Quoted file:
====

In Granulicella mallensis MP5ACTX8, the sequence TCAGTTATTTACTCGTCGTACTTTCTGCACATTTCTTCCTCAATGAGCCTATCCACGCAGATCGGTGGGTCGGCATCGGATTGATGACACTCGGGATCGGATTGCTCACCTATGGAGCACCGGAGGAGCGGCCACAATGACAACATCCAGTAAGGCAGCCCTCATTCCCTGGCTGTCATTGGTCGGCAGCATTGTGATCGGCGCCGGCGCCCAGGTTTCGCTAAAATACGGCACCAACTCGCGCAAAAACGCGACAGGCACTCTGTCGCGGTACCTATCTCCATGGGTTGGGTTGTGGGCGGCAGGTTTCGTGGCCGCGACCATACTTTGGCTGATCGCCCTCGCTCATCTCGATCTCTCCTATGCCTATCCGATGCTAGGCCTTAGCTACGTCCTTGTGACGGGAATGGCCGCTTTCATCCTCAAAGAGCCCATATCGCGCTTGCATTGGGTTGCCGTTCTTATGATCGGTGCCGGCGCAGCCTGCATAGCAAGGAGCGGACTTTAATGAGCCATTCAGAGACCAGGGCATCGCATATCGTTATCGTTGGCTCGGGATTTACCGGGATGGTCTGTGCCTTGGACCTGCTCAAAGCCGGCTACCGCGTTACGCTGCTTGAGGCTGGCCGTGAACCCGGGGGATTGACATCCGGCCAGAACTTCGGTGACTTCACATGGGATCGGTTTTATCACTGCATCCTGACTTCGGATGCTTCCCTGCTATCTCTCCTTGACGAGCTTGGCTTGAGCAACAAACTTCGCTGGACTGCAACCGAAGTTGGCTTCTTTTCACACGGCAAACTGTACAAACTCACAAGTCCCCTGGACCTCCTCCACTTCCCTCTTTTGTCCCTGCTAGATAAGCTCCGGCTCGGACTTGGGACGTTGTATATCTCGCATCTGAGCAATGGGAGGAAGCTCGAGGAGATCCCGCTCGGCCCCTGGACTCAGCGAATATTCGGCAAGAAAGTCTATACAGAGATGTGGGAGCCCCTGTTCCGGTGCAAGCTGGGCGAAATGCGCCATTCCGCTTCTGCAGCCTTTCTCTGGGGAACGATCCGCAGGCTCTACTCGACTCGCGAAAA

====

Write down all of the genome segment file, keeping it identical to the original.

In Granulicella mallensis MP5ACTX8, the sequence TCAGTTATTTACTCGTCGTACTTTCTGCACATTTCTTCCTCAATGAGCCTATCCACGCAGATCGGTGGGTCGGCATCGGATTGATGACACTCGGGATCGGATTGCTCACCTATGGAGCACCGGAGGAGCGGCCACAATGACAACATCCAGTAAGGCAGCCCTCATTCCCTGGCTGTCATTGGTCGGCAGCATTGTGATCGGCGCCGGCGCCCAGGTTTCGCTAAAATACGGCACCAACTCGCGCAAAAACGCGACAGGCACTCTGTCGCGGTACCTATCTCCATGGGTTGGGTTGTGGGCGGCAGGTTTCGTGGCCGCGACCATACTTTGGCTGATCGCCCTCGCTCATCTCGATCTCTCCTATGCCTATCCGATGCTAGGCCTTAGCTACGTCCTTGTGACGGGAATGGCCGCTTTCATCCTCAAAGAGCCCATATCGCGCTTGCATTGGGTTGCCGTTCTTATGATCGGTGCCGGCGCAGCCTGCATAGCAAGGAGCGGACTTTAATGAGCCATTCAGAGACCAGGGCATCGCATATCGTTATCGTTGGCTCGGGATTTACCGGGATGGTCTGTGCCTTGGACCTGCTCAAAGCCGGCTACCGCGTTACGCTGCTTGAGGCTGGCCGTGAACCCGGGGGATTGACATCCGGCCAGAACTTCGGTGACTTCACATGGGATCGGTTTTATCACTGCATCCTGACTTCGGATGCTTCCCTGCTATCTCTCCTTGACGAGCTTGGCTTGAGCAACAAACTTCGCTGGACTGCAACCGAAGTTGGCTTCTTTTCACACGGCAAACTGTACAAACTCACAAGTCCCCTGGACCTCCTCCACTTCCCTCTTTTGTCCCTGCTAGATAAGCTCCGGCTCGGACTTGGGACGTTGTATATCTCGCATCTGAGCAATGGGAGGAAGCTCGAGGAGATCCCGCTCGGCCCCTGGACTCAGCGAATATTCGGCAAGAAAGTCTATACAGAGATGTGGGAGCCCCTGTTCCGGTGCAAGCTGGGCGAAATGCGCCATTCCGCTTCTGCAGCCTTTCTCTGGGGAACGATCCGCAGGCTCTACTCGACTCGCGAAAA